My five favourite Roman classics . . . that we have lost
Most of the ancient literature we still have, we owe to the efforts of medieval monks who eagerly copied and preserved it. They didn’t do a bad job. True there are some oddities. Has it ever struck you how many of the plays of Euripides have a title beginning with "i" or “e” (or, what is much the same in Greek,"hi" or “he”): Iphigeneia, Hippolytus, Electra, Helen, Hecuba etc . . . ? It looks as if somehow, at some date, a single alphabetically-arranged volume of the master’s complete works managed to escape, when others were lost in fire, flood or whatever.
And just occasionally there is a dramatic find in the ancient papyri from the sands of Egypt. Most of the works of the Greek comic dramatist Menander reached us that way. So too (if you think that the monks maybe had it right in not bothering with Menander) did Aristotle’s Constitution of the Athenians – actually probably the work of a research assistant, but still a good find for anyone interested in Athenian history.
But Alan posted a comment to ask what I would like to come up from any new excavation of the Villa of the Papyri at Herculaneum, where eighteenth-century diggers found loads of papyri rolls, the vast majority of which (apologies now to my philosophical colleagues) were rather dreary treatises from an also-ran Epicurean philosopher by the name of Philodemus.
I confess that I am not a tremendous enthusiast for more excavation on the Villa site. Various reasons. First, my feeling is that – if you have millions of euros to spend – you’d be better off preserving the parts of the ancient town of Herculaneum that have already been dug up, but are so badly crumbling that they wont make it to the next century. Second, I’m not honestly sure that we are desperate for much more classical literature, when we haven’t really studied very hard vast tracts of what we have already got. Third, when most of what has come up from the Villa so far has been Philodemus,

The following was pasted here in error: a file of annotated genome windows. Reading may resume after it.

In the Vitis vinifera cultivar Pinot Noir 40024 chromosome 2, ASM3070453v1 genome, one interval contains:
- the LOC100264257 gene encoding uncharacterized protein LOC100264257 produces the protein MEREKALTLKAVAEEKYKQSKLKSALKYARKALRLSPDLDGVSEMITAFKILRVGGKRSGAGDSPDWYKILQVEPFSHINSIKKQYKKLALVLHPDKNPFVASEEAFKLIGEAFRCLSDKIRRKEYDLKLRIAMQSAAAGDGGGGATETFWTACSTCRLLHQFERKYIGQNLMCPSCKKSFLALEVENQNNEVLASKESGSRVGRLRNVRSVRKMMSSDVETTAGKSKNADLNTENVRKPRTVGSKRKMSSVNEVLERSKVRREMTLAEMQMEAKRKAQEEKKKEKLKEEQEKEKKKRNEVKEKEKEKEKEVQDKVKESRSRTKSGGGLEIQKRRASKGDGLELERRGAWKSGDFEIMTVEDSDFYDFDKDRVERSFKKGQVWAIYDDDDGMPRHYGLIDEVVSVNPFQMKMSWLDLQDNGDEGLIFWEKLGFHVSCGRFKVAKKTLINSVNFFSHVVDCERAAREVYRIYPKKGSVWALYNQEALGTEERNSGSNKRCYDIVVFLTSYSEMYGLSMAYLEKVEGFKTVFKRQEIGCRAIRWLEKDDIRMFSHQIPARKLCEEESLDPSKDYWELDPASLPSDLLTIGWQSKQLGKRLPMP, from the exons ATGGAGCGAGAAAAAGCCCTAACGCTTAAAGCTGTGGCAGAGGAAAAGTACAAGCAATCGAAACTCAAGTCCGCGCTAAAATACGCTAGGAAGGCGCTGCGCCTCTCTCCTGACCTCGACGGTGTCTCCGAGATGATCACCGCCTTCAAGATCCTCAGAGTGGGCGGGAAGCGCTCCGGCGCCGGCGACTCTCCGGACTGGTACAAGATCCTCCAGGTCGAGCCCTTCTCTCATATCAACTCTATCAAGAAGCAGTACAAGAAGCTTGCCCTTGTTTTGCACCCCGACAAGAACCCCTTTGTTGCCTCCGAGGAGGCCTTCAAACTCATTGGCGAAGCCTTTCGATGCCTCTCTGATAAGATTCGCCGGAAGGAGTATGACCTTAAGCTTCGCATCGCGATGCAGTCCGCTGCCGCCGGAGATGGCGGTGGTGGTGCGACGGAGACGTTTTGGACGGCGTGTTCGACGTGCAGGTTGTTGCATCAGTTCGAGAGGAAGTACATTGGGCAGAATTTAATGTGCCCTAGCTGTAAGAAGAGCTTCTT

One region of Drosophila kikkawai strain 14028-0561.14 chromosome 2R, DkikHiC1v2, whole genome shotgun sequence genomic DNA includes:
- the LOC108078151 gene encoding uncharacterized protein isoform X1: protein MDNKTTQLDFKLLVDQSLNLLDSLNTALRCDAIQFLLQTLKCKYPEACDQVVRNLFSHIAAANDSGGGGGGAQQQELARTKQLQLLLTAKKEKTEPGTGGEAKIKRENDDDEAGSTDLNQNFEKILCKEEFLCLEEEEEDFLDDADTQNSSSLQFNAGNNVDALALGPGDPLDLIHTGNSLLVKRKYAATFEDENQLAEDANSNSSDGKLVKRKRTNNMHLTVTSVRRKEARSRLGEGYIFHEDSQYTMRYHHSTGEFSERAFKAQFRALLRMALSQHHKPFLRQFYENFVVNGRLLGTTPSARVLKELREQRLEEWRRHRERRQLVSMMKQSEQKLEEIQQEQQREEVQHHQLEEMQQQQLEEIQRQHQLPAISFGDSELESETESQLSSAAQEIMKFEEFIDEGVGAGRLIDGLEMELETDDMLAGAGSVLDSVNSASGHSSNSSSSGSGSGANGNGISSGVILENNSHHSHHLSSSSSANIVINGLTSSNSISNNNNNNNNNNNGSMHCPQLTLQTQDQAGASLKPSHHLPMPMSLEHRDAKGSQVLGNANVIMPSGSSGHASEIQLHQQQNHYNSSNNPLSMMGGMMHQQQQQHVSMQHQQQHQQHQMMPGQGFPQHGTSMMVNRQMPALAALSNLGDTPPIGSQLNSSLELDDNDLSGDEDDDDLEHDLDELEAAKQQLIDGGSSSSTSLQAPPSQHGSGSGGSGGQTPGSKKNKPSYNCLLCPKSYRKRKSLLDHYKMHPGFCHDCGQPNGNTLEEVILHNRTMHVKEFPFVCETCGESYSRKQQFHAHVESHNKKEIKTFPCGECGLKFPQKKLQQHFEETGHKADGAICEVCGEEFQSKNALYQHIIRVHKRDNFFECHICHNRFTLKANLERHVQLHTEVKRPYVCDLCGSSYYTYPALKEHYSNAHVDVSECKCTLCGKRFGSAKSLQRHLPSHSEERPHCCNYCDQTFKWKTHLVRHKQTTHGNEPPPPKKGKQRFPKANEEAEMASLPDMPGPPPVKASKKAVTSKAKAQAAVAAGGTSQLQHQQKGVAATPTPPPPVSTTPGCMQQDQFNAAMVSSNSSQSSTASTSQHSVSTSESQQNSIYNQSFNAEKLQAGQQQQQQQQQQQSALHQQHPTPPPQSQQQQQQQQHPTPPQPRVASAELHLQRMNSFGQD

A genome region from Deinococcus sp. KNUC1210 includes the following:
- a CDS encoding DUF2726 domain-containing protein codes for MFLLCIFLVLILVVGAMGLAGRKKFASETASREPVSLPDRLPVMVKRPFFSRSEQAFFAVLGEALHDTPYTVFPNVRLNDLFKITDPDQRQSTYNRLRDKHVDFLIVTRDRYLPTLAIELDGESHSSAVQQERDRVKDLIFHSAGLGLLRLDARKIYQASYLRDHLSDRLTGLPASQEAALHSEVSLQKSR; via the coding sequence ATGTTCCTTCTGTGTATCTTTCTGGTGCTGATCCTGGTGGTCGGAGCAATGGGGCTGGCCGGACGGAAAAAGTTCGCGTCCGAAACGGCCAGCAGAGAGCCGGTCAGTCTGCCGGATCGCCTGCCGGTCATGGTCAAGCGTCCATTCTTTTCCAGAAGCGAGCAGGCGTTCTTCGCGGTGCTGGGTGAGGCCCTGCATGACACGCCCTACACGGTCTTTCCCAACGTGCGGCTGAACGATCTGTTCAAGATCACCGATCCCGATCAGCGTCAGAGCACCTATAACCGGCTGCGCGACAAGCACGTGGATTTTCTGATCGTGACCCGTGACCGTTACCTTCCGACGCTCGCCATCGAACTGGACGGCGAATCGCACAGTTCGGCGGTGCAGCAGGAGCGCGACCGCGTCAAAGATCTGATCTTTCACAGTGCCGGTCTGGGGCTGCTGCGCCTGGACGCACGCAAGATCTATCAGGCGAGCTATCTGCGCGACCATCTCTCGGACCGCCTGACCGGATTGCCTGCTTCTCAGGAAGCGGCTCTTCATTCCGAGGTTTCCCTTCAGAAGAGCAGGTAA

I don’t see much reason to be optimistic about finding a more varied selection if we only dig deeper. (This place was obviously the bolt hole of an obsessive Philodemus fan.)
But if I had to pick my 5 favourite lost classics to find in the lava, what would they be?
First off (and I’m scrupulously sticking to Latin – and written before the eruption of Vesuvius in 79 AD here) would be the Autobiography of Agrippina, Nero’s mum.
We know she wrote one, and quite what she had to say about the death of her husband Claudius (those mushrooms?) would be fascinating to discover. Besides, we need some more women’s literature from the ancient world.
Second, I’d have Ovid’s play Medea. This is partly on the principle that you couldn’t ever have enough of Ovid – than whom none was ever cleverer and funnier. And it would be good to see what he did with the story of a jealous child-murderer.
Third, I’d like the complete poetical works of Cicero. Poor old orator Cicero has had a really bad press for his poetry. Not helped by the 70 odd lines he himself quoted in one of his essays from his own epic poem “On his Own Consulship” (this included, as we know from other sources, the memorable bit of doggerel, “o fortunatam natam me consule Romam” = “Rome was born a lucky city,/ when I as consul wrote this ditty”, or sort of. . .!). I’d like to see what it looked like when we saw the lot.
The fourth is going to play it safe. I’ll take Ennius’ Annales – his multi-volume epic on the history of Rome from the fall of Troy to the second century BC. Before Virgil, this was the national epic of Rome. And although some fragments survive, they’re not really enough to see how the whole thing works.
Fifth, the wild card. The Handbooks on Divination by Umbricius Melior. Melior was the favourite haruspex (Etruscan diviner) of the short lived emperor Galba (who followed Nero, 68/69 AD) and he’s known to have written handbooks on his skill. This would be an insider’s view on reading the omens in livers and the flights of birds… which might just help us see how this bit of ancient religion worked (there speaks the historian of religion!).
Does anyone have better ideas? And remember, not after 79 AD please.